Evacuating Moruya

Moruya evacuation plan, ready and waiting. Photo: Alex Rea.

If a Royal Commission finds out what on earth happened, it doesn’t matter the last time “it was this bad”.

It’s this bad now. And if it was any worse, I swear I’d put a swear word somewhere.

I am hardly qualified to say more, so the last word goes to the owners of Dog Leg Farm, at Bombay near Braidwood. Angela Hunter and Jake Annetts were the first of many in the region to lose their home when it burned on Friday, 29 November. Thankfully, their home was the only property to be destroyed, at that stage.

Dog Leg Farm is rebuilding and Angela and Jake gave us permission to share Jake’s thoughts:

Two fire crews rolled into town, probably to refuel and head back out to more horrors. It’s been a habit of late to show appreciation to these fantastic human beings, with a thumbs up or a cheery woot, but these guys were also stunned, exhausted, shocked and overworked and didn’t notice my feeble attempt at raising their spirits.

The smoke got in my eyes and I responded accordingly with a tear. We really are struggling to find hope lately. We are collectively tired of trying to be chipper all the time. Tired of not being able to offer anything other than love or money.

All we have is each other. All we can do is be there and offer anything we have.

I think I always knew this was coming one day, but being in the thick of it is harder than I imagined. I must admit, I’m expecting worse.”

Original Article published by Michael Weaver on The RiotACT.

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Michael Weaver thank you for sharing this I just pray that someone comes up with a sane solution so that these fires never happen to this extent again, I certainly don’t have the answers and I don’t know who does I have come to realise that Australians have a bigger heart than I had come to realise, I lost faith in fellow man until I moved to Ulladulla and was moved by their love and generosity and now you see it all along the east coast of Aussie land …..these men who fought the fires were angels in disguise unfortunately they could not save all people and wildlife or homes and it weighs heavy on them but we love them and their efforts as Jake from Dog Leg Farm tried to show them…..God Bless all of you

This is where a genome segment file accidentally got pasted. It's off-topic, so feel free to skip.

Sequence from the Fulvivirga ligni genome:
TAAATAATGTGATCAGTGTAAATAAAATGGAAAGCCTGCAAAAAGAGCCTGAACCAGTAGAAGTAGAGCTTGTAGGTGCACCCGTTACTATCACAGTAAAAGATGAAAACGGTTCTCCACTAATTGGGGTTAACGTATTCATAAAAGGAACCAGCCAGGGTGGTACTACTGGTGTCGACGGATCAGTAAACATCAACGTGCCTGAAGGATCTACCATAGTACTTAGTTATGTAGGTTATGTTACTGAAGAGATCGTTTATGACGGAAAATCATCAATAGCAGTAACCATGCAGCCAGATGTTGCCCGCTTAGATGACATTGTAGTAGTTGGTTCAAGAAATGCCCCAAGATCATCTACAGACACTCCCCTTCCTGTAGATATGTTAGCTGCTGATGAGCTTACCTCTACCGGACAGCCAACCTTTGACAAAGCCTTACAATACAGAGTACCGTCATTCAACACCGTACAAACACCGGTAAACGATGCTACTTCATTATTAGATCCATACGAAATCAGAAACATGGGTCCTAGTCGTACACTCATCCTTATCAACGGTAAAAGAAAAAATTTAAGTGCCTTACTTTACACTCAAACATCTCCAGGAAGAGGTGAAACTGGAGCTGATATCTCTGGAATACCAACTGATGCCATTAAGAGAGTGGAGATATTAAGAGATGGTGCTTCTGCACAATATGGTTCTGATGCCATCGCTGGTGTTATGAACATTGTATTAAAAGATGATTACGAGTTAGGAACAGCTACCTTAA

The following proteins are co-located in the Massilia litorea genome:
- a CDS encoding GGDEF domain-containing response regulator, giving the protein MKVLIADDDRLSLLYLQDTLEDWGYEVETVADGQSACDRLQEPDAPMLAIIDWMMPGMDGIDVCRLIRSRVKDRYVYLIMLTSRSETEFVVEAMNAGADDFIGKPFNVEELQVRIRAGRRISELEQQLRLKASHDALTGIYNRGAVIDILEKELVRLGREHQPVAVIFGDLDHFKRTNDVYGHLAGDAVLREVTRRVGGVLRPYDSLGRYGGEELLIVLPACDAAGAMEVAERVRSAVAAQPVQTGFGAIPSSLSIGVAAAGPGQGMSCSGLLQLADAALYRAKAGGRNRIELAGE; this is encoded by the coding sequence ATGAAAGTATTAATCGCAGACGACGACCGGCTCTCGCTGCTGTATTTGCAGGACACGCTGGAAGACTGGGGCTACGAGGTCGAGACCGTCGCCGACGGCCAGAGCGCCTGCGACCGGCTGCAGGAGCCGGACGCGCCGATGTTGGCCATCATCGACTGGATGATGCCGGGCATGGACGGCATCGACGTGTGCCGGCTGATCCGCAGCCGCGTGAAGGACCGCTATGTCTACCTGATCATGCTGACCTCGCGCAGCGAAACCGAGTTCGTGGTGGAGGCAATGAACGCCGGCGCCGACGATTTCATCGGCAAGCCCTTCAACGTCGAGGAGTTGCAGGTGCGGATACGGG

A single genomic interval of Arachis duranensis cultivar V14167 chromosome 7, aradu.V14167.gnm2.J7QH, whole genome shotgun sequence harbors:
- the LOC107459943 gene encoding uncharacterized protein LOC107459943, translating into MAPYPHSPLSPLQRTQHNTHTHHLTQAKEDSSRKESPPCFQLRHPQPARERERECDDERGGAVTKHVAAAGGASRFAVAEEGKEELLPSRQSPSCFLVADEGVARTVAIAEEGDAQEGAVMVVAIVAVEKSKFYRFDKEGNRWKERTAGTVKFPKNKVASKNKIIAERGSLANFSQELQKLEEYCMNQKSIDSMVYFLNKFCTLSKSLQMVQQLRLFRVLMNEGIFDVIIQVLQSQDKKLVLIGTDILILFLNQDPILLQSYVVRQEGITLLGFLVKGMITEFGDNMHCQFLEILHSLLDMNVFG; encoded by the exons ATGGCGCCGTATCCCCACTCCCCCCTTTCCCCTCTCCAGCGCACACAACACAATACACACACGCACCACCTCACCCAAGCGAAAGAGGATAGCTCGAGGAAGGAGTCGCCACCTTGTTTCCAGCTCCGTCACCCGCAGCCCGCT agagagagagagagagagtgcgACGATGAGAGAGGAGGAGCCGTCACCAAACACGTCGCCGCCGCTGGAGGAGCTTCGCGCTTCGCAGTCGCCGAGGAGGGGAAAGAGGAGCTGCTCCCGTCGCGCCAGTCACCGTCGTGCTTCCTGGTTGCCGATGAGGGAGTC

My local member is Mike Kelly, and I never heard a word from him, nor saw him in the news supporting victims.
The fires must become a national issue. It is possible to control the fires and action is needed now, today, because eucalyptus trees are regrowing as you read.
There are trees that resist fire and we should plant thousands of them in burnt out areas to act as a future fire break.
Planting can be done from aircraft.
Pack seeds with fertilizer and water retention nodules into bio degradable hessian bags.
The science is not in and we can apply science to find the best way.
Because they are fast growing, it may be necessary to destroy eucalyptus trees to give the new trees a good chance get started.